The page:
196,000 Cancellations Caused by Junior Doctor Strike


Last week, 196,000 hospital appointments were cancelled due to the junior doctor strike in England, with the total number of appointments affected by all strikes over the past five months reaching over 500,000. This includes operations, treatments, scans, follow-up appointments, tests and check-ups. The true scale of disruption is likely to be higher as many hospitals had cut back ahead of the strike to minimise last-minute postponements.

NHS national medical director Prof Sir Stephen Powis said: “Today’s figures lay bare the colossal impact of industrial action on planned care in the NHS. Each of the appointments postponed has an impact on the lives of individuals and their families and creates further pressure on services and on a tired workforce – and this is likely to be an underestimate of the impact as some areas provisionally avoided scheduling appointments for these strike days.”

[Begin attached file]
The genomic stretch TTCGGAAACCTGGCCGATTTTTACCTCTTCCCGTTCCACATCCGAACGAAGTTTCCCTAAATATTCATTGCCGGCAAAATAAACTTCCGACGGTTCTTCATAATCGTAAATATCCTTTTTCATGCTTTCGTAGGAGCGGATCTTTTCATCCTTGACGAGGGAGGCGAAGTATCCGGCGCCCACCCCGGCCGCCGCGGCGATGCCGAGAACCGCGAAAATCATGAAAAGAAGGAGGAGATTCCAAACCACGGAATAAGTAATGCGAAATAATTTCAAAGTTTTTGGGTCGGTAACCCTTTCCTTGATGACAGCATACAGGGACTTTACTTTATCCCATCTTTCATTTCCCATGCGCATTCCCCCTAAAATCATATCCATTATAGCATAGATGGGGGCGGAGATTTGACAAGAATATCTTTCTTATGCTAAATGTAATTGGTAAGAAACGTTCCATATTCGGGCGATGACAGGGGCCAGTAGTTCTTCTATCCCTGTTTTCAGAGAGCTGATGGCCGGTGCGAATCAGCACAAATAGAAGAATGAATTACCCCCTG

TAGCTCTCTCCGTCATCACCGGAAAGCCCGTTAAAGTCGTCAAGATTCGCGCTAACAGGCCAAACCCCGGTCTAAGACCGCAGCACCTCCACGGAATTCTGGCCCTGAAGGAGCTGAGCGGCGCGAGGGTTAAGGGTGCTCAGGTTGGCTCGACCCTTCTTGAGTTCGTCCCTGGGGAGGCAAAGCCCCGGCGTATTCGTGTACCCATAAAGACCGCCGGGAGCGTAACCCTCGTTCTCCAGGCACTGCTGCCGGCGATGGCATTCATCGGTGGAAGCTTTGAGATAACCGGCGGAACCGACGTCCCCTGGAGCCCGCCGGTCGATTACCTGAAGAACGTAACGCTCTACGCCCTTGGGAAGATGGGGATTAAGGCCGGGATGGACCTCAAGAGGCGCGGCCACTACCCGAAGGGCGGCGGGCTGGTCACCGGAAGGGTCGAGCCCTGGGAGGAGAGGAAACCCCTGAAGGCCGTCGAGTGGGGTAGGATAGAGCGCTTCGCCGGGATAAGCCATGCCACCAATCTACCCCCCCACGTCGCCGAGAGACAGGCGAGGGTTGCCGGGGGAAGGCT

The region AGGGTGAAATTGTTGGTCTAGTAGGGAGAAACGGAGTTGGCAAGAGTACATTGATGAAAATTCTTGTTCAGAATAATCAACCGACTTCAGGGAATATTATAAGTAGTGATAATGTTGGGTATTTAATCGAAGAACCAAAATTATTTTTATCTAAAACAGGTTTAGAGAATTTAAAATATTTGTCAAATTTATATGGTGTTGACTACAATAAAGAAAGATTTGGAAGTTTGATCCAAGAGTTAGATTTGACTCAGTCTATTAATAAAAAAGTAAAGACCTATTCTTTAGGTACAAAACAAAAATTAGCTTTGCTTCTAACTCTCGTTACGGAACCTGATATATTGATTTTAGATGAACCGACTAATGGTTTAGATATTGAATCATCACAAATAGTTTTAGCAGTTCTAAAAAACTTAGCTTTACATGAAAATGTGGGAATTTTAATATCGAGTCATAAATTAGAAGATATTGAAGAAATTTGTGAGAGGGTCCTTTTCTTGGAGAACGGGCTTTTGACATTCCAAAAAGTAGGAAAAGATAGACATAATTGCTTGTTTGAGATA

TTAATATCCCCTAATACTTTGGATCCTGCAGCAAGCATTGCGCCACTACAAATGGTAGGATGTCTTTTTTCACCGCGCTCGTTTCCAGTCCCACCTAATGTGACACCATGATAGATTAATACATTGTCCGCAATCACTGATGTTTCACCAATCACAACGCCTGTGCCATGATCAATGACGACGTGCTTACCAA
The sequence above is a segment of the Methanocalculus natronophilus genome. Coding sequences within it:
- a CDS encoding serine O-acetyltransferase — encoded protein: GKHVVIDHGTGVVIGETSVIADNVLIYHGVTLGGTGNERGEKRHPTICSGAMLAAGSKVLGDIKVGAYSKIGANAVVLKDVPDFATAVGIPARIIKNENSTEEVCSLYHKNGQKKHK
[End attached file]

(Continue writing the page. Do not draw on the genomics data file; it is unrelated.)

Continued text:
The Royal College of Nursing recently announced a strike from 20:00 BST on 30 April to 20:00 on 2 May after its members rejected the pay offer from government. It also said it would ballot members about taking more strike action over the course of the year. Unite, one of the smaller health unions which represents NHS staff such as support workers, admin staff and paramedics, also said members at London’s Guy’s and St Thomas’ Hospital and Yorkshire Ambulance Service would walk out on 1 May.

The industrial action has left staff exhausted and University College London Hospitals chief executive David Probert warned that the nurses’ strike, which for the first time will involve staff in critical areas such as intensive care, will have a “severe impact”. He predicted planned care would “almost disappear” and it is possible that elements of emergency care will not be open during the strike.

Unite general secretary Sharon Graham said: “All along we have said this offer is nowhere near good enough for NHS workers. The government needs to return to negotiations and put more money on the table.” It is clear that many NHS workers are rejecting the current pay offer and if more industrial action is taken, it could have a significant impact on services across the country.